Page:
11 Pages Posted: 21 Dec 2003 Last revised: 12 May 2009
Strickland v. Washington tries to guarantee criminal defendants effective assistance of counsel by individually reviewing each defense lawyer's performance after-the-fact. Despite much terrible lawyering, courts rarely reverse convictions. Why? Behavioral psychology provides a key insight: Judges have difficulty reviewing individual lawyers' performance in hindsight. While the Supreme Court and some commentators have worried about the dangers of Monday-morning quarterbacking and 20/20 hindsight, they have overlooked the greater danger that in retrospect, convictions appear inevitable. Psychologists call this the inevitability or confirmatory bias. Strickland's vagueness and its refusal to lay down more specific guidelines for counsel exacerbate this problem by leaving plenty of room for the inevitability bias. The poor records surrounding guilty pleas further exacerbate the problem. The better solution is to move from case-by-case retrospective review to prospective efforts to improve indigent-defender systems, whether through structural-reform litigation or legislative change.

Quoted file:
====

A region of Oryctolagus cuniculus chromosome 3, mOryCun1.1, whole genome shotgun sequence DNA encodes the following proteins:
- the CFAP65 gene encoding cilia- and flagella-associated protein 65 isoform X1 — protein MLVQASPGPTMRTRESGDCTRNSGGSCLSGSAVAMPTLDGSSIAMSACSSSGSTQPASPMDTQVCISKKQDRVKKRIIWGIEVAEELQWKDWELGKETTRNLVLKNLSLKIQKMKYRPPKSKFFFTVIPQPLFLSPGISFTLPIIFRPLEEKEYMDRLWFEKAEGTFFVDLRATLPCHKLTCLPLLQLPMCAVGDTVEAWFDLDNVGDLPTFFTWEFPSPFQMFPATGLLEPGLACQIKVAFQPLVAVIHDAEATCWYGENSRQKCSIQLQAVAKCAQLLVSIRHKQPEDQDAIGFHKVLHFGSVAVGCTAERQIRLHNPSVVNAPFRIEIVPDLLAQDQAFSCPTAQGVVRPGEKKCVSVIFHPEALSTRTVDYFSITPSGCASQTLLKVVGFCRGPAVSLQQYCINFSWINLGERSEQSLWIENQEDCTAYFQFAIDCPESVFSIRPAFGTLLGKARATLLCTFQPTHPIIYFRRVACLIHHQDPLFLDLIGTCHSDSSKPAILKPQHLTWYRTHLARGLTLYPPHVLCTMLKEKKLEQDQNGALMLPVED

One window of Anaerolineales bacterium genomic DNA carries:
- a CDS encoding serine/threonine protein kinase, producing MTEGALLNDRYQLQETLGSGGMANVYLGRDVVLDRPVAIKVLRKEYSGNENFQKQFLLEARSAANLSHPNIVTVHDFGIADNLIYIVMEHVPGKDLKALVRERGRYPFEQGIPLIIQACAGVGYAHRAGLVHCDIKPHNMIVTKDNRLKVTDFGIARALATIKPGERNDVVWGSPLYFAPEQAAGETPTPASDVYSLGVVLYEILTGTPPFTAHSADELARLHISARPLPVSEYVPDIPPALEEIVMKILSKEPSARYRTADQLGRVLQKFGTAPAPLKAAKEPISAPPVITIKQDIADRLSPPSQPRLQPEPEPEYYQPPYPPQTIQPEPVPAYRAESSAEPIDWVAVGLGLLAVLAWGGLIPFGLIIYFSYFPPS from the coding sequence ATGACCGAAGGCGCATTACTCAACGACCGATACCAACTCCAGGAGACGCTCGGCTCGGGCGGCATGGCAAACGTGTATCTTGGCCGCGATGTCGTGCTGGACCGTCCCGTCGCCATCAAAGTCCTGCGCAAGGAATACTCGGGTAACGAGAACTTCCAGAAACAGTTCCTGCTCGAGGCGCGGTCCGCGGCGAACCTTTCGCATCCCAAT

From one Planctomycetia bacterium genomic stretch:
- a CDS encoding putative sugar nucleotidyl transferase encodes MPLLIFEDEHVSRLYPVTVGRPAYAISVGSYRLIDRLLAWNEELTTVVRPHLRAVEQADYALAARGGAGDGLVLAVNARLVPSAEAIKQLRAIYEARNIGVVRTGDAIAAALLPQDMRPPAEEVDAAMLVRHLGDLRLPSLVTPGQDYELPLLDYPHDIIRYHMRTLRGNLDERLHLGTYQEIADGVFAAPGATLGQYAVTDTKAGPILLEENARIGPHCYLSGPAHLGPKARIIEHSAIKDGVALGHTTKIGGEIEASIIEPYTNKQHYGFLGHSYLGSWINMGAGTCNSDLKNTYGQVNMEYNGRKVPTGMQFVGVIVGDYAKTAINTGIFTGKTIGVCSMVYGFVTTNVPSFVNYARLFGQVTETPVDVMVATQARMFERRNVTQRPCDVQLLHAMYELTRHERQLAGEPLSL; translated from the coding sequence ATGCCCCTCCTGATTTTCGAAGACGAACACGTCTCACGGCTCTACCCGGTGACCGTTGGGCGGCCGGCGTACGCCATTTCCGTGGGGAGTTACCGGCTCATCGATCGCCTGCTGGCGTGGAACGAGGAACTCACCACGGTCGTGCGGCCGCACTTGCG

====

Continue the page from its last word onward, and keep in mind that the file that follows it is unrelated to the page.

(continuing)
Keywords: Strickland, ineffective assistance, Sixth Amendment, psychology, hindsight, inevitable, defense counsel, appointed counsel, public defender, funding
JEL Classification: K14
Suggested Citation: Suggested Citation
Bibas, Stephanos, The Psychology of Hindsight and After-the-Fact Review of Ineffective Assistance of Counsel. Utah Law Review, March 2004. Available at SSRN: https://ssrn.com/abstract=460447 or http://dx.doi.org/10.2139/ssrn.460447